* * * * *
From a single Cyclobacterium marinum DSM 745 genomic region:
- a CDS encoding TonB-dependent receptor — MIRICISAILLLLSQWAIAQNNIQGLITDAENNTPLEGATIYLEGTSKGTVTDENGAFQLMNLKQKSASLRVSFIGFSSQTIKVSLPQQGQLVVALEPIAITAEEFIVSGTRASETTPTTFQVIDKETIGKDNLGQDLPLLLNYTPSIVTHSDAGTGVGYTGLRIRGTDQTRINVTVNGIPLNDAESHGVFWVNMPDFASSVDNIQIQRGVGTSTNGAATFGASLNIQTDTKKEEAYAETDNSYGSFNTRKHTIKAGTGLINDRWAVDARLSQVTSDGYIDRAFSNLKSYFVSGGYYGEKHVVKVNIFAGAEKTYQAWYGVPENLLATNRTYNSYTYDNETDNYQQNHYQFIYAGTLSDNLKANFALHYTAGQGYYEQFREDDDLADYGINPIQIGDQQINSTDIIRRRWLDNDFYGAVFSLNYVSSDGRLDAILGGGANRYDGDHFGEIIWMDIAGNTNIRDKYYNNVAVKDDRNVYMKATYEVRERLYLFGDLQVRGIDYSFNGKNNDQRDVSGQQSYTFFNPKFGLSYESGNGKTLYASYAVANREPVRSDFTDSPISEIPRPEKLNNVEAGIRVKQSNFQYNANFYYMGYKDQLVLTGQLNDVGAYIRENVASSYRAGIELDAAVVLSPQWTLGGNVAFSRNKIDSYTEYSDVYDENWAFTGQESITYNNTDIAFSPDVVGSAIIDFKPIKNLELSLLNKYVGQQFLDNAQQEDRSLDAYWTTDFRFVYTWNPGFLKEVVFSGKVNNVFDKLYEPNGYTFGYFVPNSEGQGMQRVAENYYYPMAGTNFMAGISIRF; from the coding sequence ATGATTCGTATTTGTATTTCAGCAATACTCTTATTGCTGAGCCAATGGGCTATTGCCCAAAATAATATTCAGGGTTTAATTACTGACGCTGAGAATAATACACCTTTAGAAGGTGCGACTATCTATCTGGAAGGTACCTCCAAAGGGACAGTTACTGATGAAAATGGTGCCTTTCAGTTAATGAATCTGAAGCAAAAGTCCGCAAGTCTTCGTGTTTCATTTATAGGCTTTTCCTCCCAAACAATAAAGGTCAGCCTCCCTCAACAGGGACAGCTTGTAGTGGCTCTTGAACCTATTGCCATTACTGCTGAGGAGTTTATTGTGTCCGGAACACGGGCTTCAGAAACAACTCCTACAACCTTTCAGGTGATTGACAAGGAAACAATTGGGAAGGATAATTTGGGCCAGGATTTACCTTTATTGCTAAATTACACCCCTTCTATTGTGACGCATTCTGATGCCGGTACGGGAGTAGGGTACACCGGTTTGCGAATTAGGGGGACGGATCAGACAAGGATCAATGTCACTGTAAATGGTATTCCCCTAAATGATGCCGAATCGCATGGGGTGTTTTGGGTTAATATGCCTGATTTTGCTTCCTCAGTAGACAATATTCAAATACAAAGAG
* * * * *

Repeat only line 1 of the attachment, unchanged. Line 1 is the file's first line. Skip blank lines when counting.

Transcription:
From a single Cyclobacterium marinum DSM 745 genomic region: